Prebiotic plant fibers, such as those comprising tigernuts, contain nutrients that promote the growth of beneficial bacteria over pathogenic forms. These fibers are stable and resistant to the harsh conditions of your digestive tract—in fact, about 90 percent remain intact all the way to the large intestine, while being slowly fermented by the flora in your gut.(10) In the same way that rich organic soil supports the health of its native flora, prebiotics allow your internal microflora to flourish—think of prebiotic foods as fertilizer for your gut.
Modern foods are inferior in quality to those of our ancestors for a multitude of reasons. Because today’s Western diet is overloaded with sugar, toxins and inflammatory fats, our gut environments cater to sugar-loving microorganisms. These bugs create gas and chemical intermediates that interfere with absorption and/or require inflammatory enzymes to process. Together, probiotics and prebiotics help your body flush out these harmful, inflammation-producing organisms.
Besides making your good bugs happy, consuming resistant starch has a number of other health benefits, including stabilizing blood glucose levels, increasing insulin sensitivity and preventing obesity.(11, 12) Resistant starch also increases butyrate production in the gastrointestinal tract. Butyrate is the preferred energy source for the cells lining your colon, as well as playing supportive roles in metabolism, inflammation and stress mitigation.(13)
The best way to consume probiotics and prebiotics is in your food, as opposed to taking supplements. Besides tigernuts, other prebiotic food sources include inulin/chicory root, green bananas and plantains, raw onions and garlic, legumes, and raw Jerusalem artichokes.
What About Tigernuts and FODMAP?
If you’re not familiar with FODMAP, it’s an acronym used to describe short chain carbohydrates and alcohols that are poorly absorbed by the intestines. FODMAP stands for “Fermentable Oligo-Di-Mono-saccharides and Polyols.” For people who are particularly sensitive, consuming FODMAP foods can cause increased gases or bloating beyond what’s produced by normal fiber consumption. If you are among the sensitive, evidence shows avoiding FODMAP foods results in a significant reduction of symptoms. The worst culprits are onions, garlic, and wheat, but there are others.
That said, as with any new food, it is wise to proceed with a measure of caution. Start with just a few tigernuts a day and see how you feel. If no notable gut issues occur (gas, bloating, diarrhea), tigernuts may be a great addition to your diet.
The Best Ways to Consume Tigernuts
Tigernuts have a pleasantly sweet and nutty, almost caramel-like flavor. Although they resemble a rather wrinkly nut, they’re much milder in flavor than most nuts. The only trait you might find objectionable is their fibrousness—chewing them whole is a bit like chewing up the stem of a particularly fibrous stalk of asparagus, or a cinnamon stick. Fortunately, their wonderful flavor makes up for that! They can be eaten raw or roasted.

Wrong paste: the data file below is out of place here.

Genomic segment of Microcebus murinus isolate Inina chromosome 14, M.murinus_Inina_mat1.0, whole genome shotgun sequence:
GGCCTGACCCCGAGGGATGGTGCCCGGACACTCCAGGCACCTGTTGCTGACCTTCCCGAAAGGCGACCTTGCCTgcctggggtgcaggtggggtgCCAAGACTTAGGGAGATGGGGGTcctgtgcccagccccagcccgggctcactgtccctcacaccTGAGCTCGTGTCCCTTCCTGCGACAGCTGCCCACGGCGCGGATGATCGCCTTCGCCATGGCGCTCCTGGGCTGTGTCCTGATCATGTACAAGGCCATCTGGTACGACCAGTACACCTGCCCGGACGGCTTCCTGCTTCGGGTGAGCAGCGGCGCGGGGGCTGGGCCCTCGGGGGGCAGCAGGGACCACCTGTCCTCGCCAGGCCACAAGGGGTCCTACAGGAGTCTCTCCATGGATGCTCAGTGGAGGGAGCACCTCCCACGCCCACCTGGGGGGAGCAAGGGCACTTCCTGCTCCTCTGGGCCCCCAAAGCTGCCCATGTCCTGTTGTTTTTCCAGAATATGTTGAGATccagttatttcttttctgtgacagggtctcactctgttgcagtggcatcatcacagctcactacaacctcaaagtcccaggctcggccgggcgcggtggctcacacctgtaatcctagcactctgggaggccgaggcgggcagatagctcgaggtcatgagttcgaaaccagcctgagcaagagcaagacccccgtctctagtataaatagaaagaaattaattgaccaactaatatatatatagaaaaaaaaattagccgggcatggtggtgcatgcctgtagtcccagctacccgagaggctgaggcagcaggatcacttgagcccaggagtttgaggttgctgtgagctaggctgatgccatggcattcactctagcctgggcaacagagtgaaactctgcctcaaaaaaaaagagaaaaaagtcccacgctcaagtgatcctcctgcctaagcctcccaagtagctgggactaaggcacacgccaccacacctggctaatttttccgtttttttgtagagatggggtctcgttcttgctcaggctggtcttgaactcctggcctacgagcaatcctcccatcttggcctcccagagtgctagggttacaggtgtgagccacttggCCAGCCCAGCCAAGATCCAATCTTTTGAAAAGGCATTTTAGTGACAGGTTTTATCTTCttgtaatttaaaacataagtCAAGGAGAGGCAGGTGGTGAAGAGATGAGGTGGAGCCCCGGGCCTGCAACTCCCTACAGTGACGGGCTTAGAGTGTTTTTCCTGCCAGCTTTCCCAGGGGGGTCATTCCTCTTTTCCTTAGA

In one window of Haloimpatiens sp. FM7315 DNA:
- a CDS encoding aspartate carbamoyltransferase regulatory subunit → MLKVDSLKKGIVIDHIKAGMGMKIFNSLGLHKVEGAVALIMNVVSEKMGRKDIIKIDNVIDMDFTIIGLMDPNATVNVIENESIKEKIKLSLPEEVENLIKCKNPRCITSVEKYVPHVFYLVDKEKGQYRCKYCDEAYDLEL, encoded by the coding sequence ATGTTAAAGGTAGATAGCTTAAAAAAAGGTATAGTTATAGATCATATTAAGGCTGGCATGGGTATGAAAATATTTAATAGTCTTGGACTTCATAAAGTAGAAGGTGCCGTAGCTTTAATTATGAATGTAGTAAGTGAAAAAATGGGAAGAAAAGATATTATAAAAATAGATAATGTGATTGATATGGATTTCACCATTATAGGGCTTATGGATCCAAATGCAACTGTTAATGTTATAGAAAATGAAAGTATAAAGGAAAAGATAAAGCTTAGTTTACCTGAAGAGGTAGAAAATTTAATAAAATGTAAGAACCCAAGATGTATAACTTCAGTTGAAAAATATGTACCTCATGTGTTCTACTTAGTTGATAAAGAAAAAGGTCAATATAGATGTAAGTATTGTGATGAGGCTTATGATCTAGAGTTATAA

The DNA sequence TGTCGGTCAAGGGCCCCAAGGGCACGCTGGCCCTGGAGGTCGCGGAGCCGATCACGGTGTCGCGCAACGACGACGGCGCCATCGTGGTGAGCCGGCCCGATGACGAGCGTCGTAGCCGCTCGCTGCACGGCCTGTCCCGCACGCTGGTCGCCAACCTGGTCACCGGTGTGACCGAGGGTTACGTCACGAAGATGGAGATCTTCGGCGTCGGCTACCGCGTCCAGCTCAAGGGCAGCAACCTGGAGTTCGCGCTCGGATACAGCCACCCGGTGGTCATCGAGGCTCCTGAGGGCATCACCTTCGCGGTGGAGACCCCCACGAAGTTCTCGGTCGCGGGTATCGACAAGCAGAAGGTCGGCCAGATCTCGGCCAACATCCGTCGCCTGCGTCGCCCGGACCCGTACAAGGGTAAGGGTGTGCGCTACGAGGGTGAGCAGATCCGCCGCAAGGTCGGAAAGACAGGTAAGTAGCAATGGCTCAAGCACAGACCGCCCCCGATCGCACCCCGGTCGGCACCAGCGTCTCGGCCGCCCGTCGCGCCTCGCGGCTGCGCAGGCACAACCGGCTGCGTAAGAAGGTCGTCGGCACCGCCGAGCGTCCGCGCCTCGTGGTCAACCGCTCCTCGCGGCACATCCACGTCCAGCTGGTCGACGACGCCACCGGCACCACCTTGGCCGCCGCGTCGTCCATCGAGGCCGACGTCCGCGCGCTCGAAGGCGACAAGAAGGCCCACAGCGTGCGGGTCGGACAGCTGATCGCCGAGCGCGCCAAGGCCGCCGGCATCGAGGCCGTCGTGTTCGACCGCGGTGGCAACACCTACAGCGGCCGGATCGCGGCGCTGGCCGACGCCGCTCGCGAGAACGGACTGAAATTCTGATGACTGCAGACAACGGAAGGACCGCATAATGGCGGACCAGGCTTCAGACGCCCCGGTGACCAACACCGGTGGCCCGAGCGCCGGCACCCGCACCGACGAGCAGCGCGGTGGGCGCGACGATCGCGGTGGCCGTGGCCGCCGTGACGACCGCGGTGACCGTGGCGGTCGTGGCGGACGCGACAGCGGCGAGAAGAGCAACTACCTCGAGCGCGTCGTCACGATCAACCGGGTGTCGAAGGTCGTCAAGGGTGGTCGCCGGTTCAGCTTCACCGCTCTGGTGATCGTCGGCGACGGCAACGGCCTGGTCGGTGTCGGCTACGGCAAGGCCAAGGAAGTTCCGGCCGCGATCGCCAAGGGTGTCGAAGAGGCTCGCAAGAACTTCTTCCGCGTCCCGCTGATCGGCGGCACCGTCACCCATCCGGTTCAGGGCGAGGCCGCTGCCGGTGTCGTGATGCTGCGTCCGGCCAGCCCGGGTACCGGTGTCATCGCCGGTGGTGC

There doesn’t seem to be many traditional foods made with tigernuts. In ancient times, they were likely consumed whole, snacked on by hunter-gatherers much like almonds or hazelnuts. They are nicely portable, and their substantial mineral content, higher fat content and deep satiation make these little tubers a terrific Paleo-friendly snack.
Recent dietary trends, especially the desire for gluten-free baking substitutes, have given rise to tigernut flour, which is an excellent gluten-free and nut-free alternative. One characteristic of tigernut flour is its suitability as a direct stand-in for wheat flour. Unlike coconut flour, tigernut flour does not require the addition of extra liquid or eggs so it can typically be used 1:1 to replace wheat flour in most recipes. Tigernut oil is also on the market.
You can find numerous tigernut recipes online, but most just involve using them as a replacement for nuts or flours. The only truly traditional recipe is a beverage. Historically popular in Spain, a drink called “Horchata de Chufa” (or in Nigeria Kunnu Aya) is gaining popularity throughout the West. Horchata is made by blending the milky extract of tigernuts with water and a sweetener (typically dates), in the same process as nut milks. You can find many Horchata recipes online, and I’ve provided one below.
Makes about one quart.
- 8 ounces raw, organic tigernuts
- 1 quart filtered water
- 1 Ceylon cinnamon stick
- 3 cardamom pods
- OPTIONAL: ½ cup organic piloncillo or jaggery (You could sweeten with stevia or maple sugar, or another sweetener of your choice, but keep in mind tigernuts themselves are actually pleasantly sweet)
- Place the tigernuts and cinnamon stick in a medium-sized mixing bowl and cover with warm water. Allow to soak for at least 12 to 24 hours, until softened.
- Combine the tigernuts, soaking water, cinnamon stick, cardamom pods and sweetener (if you’re using it) to a high-powered blender. Blend into a smooth paste, adding water as necessary to allow even blending. Allow the mixture to sit in the fridge for an hour, and then spoon it into a nut milk bag, press it through. Add enough water to achieve a drinkable consistency and serve over ice. This recipe makes about one quart.
Mix Tigernuts into your whole-food diet
In today’s busy world, we can never have too many quick and easy pantry items that we can grab in a hurry. If you are grain-free and/or allergic to nuts, tigernuts give you one more option when the vegetable drawer is bare. They won’t spike your insulin or send your blood sugar soaring—and they’ll even make your gut flora happy! If you try them out or find a fabulously successful recipe, please feel free to share it in a comment.